The trailer Gods must have been unpleased with my latest attempt however......

 At right is a picture of my nose after the trailer gods decided to reward  me with a 1x3 launched out of the table saw at mach speed.

It fracking hurt.  I took this picture after I managed to stop the bleeding and get a good look at it.  There's some pretty good swelling right now, and I still have a headache, but I had plenty of beer in the fridge to soothe my suffering.

An inch higher and I would probably would have lost an eyeball.  Just sayin'.

 Like the Honey Badger, I didn't give a F*** about the nose and continued working through the evening.  I kept some paper napkins and a greasy old towel nearby to prevent me from ruining the finish of the trailer with my bleeding nose.  I finished the frame for the hatch and test fit it.

It was a beautiful site.

Once again - My Pandora station of choice is Ozzy Osbourne.  I think Pantera was raging about something when the table saw when all intercontinental ballistic missile on me.
Here's another shot of the rear hatch frame.  Judging by all of the pictures, I must be proud of it or something.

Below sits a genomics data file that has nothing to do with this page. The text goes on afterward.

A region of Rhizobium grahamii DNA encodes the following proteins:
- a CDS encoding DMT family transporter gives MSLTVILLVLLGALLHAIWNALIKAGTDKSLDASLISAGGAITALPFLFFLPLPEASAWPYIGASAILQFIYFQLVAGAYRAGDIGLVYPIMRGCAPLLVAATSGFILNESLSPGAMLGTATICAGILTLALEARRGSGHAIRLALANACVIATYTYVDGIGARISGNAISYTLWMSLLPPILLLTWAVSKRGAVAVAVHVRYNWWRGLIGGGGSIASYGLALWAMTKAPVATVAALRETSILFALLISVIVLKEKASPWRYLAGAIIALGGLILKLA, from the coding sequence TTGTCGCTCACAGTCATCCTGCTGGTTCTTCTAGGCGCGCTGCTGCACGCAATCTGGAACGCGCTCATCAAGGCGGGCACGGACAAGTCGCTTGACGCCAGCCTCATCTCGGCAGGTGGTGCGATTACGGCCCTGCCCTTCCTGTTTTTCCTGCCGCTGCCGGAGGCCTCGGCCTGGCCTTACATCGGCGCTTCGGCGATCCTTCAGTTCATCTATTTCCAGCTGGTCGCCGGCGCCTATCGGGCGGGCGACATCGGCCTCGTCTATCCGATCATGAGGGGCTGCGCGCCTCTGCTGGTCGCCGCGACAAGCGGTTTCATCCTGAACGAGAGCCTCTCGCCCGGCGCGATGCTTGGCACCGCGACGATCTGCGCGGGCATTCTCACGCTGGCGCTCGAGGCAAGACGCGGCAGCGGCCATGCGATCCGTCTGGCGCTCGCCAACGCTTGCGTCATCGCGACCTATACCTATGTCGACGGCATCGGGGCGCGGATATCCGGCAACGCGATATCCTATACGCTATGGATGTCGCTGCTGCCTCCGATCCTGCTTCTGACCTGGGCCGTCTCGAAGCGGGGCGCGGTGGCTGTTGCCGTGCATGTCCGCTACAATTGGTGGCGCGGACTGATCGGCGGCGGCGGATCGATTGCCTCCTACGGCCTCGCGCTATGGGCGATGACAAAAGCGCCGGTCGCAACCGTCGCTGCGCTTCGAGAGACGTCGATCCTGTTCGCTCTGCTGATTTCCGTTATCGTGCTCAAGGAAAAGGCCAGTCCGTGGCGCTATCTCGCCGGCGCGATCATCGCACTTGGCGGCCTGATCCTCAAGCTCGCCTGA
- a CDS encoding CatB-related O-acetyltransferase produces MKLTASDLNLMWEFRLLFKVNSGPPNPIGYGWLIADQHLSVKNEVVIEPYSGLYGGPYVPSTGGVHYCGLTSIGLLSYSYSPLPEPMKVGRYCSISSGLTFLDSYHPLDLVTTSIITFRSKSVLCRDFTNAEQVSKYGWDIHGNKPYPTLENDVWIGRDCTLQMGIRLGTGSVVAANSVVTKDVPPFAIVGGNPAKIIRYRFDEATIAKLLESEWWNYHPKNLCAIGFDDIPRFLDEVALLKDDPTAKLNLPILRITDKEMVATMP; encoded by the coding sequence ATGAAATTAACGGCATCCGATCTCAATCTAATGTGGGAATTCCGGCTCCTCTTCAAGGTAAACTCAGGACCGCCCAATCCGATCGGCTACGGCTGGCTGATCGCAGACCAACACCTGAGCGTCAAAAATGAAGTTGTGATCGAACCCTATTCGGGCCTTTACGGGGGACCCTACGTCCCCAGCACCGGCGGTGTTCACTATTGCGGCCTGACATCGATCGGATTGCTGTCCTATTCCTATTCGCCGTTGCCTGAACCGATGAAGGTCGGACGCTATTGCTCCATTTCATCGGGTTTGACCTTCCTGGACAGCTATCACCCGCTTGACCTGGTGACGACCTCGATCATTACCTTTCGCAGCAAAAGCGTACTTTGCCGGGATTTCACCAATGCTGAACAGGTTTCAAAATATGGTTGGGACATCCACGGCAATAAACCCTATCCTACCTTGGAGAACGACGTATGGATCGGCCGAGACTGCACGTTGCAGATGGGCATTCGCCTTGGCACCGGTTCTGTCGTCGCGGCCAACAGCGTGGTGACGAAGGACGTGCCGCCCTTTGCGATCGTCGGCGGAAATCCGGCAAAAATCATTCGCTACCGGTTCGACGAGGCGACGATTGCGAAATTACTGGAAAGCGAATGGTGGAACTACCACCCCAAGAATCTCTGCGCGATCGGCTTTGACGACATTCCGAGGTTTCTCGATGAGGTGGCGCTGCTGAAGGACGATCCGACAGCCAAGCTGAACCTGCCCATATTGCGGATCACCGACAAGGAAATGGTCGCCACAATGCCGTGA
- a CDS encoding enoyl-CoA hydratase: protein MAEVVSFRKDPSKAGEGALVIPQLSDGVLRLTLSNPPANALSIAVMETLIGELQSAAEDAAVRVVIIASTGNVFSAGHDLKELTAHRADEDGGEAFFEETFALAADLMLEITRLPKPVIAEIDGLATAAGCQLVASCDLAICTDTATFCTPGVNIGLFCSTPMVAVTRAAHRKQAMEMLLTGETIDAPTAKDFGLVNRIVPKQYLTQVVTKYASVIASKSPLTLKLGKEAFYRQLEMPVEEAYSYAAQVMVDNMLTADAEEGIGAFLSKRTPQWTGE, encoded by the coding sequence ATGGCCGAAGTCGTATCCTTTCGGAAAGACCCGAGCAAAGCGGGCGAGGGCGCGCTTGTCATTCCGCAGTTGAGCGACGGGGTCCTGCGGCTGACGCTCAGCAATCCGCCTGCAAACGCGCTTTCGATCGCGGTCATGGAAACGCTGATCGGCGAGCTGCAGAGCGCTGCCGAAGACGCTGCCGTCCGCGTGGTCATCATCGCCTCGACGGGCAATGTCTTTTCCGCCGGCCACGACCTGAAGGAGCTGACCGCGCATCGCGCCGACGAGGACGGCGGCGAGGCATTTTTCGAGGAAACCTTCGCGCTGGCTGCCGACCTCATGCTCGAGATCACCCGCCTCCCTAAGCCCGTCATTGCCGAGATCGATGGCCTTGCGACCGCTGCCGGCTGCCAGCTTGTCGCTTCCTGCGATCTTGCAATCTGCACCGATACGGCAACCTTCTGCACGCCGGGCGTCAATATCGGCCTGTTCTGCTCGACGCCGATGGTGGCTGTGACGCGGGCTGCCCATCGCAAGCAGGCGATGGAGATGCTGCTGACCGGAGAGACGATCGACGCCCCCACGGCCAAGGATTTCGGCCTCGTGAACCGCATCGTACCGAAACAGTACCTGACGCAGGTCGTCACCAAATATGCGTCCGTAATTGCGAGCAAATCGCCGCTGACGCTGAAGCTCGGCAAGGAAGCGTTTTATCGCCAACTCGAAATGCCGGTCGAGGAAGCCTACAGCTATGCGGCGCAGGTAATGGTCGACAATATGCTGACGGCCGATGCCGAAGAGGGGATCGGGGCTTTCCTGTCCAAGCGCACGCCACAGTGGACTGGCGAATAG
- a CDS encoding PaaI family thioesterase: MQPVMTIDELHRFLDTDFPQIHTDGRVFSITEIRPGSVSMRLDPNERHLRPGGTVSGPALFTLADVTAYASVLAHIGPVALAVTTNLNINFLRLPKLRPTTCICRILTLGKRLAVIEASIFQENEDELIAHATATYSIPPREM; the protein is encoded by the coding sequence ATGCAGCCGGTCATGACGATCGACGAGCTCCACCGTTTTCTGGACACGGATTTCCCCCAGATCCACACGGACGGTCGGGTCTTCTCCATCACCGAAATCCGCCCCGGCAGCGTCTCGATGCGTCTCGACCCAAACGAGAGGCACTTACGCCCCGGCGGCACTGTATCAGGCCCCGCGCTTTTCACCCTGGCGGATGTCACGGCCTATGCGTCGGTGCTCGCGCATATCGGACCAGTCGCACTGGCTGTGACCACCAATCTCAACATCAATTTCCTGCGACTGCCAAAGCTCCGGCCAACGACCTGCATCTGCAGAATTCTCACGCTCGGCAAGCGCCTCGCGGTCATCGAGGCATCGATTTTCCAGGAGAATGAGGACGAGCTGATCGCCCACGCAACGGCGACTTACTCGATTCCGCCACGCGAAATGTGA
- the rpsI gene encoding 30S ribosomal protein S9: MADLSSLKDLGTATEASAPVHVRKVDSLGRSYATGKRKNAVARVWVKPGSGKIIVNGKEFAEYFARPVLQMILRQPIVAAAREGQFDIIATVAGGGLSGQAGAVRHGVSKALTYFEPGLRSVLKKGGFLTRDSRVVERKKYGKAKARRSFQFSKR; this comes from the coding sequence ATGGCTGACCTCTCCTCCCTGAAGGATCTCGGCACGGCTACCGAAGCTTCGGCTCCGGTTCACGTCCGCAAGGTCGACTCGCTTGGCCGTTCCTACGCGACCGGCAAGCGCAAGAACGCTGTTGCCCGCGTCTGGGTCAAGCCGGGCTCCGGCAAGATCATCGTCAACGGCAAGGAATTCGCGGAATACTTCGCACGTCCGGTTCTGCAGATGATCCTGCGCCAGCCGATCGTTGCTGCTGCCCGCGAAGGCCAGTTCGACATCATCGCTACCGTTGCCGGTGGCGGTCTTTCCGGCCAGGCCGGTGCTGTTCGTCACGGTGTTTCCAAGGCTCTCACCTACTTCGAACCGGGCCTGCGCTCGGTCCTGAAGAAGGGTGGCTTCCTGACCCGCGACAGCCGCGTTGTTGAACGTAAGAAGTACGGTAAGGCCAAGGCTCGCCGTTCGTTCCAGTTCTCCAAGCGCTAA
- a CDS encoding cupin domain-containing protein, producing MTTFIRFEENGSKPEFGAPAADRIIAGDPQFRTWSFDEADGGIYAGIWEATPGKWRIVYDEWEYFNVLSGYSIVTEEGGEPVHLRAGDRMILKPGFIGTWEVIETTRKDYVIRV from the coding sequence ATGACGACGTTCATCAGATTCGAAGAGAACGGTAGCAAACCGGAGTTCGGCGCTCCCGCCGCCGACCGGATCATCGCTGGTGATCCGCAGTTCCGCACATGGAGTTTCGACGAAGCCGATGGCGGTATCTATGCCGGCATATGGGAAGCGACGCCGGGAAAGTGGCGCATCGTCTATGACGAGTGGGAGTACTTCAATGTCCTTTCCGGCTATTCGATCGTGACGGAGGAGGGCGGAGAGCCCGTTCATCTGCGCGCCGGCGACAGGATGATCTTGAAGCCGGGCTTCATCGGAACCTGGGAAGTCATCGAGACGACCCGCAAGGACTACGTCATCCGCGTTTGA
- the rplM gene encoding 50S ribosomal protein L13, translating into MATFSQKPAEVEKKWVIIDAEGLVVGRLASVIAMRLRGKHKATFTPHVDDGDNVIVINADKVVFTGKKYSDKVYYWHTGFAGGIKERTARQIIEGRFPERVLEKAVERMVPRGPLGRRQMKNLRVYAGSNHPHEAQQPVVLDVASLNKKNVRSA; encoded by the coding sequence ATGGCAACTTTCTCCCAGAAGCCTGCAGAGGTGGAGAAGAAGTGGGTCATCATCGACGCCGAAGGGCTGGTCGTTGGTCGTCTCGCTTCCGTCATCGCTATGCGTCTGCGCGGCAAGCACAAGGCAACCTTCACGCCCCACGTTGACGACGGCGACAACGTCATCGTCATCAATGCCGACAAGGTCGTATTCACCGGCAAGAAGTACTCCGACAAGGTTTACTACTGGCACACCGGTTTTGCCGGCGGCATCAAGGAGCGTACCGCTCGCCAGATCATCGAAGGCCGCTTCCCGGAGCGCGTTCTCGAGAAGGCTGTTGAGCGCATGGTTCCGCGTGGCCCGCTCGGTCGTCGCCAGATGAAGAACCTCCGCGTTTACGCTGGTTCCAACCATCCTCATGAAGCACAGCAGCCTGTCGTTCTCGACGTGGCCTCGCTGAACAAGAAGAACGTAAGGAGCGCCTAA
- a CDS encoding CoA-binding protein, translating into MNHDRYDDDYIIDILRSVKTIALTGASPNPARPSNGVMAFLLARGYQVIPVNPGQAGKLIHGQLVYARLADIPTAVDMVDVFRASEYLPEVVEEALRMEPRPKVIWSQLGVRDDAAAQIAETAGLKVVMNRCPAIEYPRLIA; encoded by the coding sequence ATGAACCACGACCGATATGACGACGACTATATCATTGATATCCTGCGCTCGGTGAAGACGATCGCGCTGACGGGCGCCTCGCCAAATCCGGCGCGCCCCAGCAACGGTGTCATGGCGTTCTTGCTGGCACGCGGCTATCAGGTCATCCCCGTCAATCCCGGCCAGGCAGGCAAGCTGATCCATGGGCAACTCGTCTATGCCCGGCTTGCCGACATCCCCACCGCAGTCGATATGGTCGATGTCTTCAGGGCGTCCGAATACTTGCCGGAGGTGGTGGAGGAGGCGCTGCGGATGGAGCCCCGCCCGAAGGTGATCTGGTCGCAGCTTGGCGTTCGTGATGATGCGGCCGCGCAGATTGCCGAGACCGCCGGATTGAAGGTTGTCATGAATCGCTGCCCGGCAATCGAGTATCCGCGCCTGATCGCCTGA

Here's a shot of me skinning the hatch with some tempered board.  There is probably a full tube of adhesive holding that thing down.  While the glue sets, it is mostly kept in place with brads from the brad nailer.  The c-claps were used to help some areas that wanted to come up.

Beer can for scale.

Here's a shot of the hatch with lights and trim installed.  Ready for install.  Didn't get to put the aluminum on the front side since everyone was closed for the Memorial Day weekend.  You are looking at the interior side of the hatch, which sports a light maple hue for you folks keeping score at home.

Monday, May 7, 2012

And the doormouse said......

Here's the door cutout.  These things are solid, and are 1.25" thick.

The doors have proven to be the biggest pain in the neck so far on the trailer, and have to be cut just right to fit without looking like Van Gogh's interpretation of a trailer door.
 Here's the finished door, ready for installation.

Here's the inside of the trailer with the handle and window installed.  Starting to look downright homey in there.

Door prior to installation.

Door after installation with handle.

How are you? I'm FAN-tastic.

 Here's the hole I cut in the top of the trailer for the Fan-tastic fan that I bought.  This thing is totally sweet.

Blows air both ways, has three speeds, and was designed for a much larger RV.

This thing puts out a serious column of air.

Why did you cut a hole in the top of your trailer?

Oh, that's why.

 Close up of the fan.  This thing could probably lift the whole trailer off of the ground if I put it on setting 3.
More fan action.  Does this shot remind anybody of that scene in Willy Wonka where they drink the fizzy lifting drinks?